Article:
The potential for medical marijuana to ease the pain and suffering for patients whose ailments have been identified as suitable for treatment with the plant is the predominant argument for its legalization, but researchers at the University of Georgia have combed through the data to find a new argument for medical marijuana — nearly half a billion dollars in savings for the Medicare program, according to their study.
“One of the questions about medical marijuana legalization is whether or not it is actually medicine or whether it is just a backdoor way to approve recreational marijuana,” said study co-author W. David Bradford, who is the Busbee Chair in Public Policy in the university’s School of Public and International Affairs.
“What our evidence is suggesting is the response patients are having, and the physicians are having, is that there is a significant amount of clinical use at work here,” he said in a video posted to YouTube by the university. “There are cost savings to be had.”
Since 1996, when California became the first state to legalize the use of marijuana for medicinal purposes, a slow but steady wave of acceptance has swept across the country with 24 more states and the District of Columbia legalizing medical marijuana including Alaska, Oregon and Washington in 1998 and Ohio and Pennsylvania as recently as June of this year.
Looking over data from 2010 to 2013 for all the prescriptions filled under Medicare Part D, the part of the federal health insurance program that provides subsidized prescription drug benefits, the researchers found that savings from lower prescription drug use for ailments also treated by marijuana came out to roughly $162.2 million, according to a media release from the university.
In 2013 only 17 states had legalized the use of medical marijuana and the researchers estimate that had every state made the drug available savings could have reached $468 million, according to the university.
The study’s findings were published in the July issue of Health Affairs.
“Compared to Medicare Part D’s 2013 budget of $103 billion, those savings would have been 0.5 percent. But it’s enough of a difference to show that, in states where it’s legal, some people are turning to the drug as an alternative to prescription medications for ailments that range from pain to sleep disorders,” according to the university.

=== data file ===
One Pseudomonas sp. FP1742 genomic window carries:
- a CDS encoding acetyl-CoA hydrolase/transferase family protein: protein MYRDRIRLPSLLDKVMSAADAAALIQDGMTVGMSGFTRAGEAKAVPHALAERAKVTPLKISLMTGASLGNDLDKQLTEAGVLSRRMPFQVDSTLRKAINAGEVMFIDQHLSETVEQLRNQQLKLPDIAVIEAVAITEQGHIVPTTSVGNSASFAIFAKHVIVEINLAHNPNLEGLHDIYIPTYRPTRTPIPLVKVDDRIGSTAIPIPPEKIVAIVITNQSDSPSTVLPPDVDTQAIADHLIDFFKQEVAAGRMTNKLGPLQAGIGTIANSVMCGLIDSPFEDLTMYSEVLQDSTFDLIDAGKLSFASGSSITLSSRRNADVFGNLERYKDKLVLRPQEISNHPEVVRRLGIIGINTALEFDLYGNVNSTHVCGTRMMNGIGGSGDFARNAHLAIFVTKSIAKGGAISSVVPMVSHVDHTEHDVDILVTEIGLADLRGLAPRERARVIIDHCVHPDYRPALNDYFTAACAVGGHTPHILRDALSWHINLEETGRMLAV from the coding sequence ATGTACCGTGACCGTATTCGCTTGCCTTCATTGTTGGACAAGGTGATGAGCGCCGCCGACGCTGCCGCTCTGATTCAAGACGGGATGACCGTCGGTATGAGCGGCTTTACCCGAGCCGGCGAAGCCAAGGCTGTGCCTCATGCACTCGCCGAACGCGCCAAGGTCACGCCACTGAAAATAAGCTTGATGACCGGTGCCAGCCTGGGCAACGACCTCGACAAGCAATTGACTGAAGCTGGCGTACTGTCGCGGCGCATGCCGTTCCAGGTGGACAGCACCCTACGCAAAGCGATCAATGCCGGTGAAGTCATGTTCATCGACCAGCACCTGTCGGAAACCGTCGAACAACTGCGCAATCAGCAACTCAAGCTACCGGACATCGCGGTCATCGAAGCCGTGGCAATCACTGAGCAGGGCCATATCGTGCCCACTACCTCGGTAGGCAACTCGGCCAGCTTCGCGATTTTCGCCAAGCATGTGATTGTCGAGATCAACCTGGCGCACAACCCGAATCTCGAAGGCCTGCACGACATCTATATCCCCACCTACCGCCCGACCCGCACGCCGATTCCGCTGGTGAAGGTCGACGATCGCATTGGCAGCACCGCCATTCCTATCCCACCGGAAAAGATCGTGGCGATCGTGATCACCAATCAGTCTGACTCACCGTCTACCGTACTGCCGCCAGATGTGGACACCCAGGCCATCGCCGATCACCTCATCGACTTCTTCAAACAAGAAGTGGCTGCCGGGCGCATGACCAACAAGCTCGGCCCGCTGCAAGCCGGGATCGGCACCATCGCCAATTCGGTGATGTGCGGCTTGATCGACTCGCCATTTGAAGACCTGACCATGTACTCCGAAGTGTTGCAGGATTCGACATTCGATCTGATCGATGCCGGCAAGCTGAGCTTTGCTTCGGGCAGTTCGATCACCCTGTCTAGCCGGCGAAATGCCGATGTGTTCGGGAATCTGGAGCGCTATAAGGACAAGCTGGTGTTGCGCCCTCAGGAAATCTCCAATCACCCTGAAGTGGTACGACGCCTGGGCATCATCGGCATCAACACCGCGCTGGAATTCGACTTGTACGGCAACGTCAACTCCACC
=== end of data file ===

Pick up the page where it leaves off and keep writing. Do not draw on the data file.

In the view of the federal government, marijuana remains a Schedule 1 drug, meaning it has no recognized medicinal value, a high potential for abuse, and is grouped with the likes of heroin, LSD and ecstasy.
Because of the plant’s quasi-legal and medical status, doctors in states where medical marijuana is allowed are only permitted to suggest using marijuana to treat ailments, but are prohibited from prescribing it.
“Doctors can recommend marijuana and in some states can sign a form to help you get a card, but at that point you go out of the medical system and into the dispensaries,” said Bradford. “What does this mean? Do you then go less frequently to the doctor and maybe your non-symptomatic hypertension, elevated blood sugar and elevated cholesterol go unmanaged? If that’s the case, that could be a negative consequence to this.”
According Ashley Bradford, the study’s lead author, follow up research will focus on medical marijuana’s impact on the cost of Medicaid, a state and federal health insurance program that focuses on low-income individuals.
“The results suggest people are really using marijuana as medicine and not just using it for recreational purposes,” Bradford said.
According to the university, researchers expect a study on Medicaid to yield savings similar to those seen with Medicare and further bolster the argument for national medical marijuana legalization, if not for the sake of the patient, for the sake of helping to relieve the health programs’ massive budgets.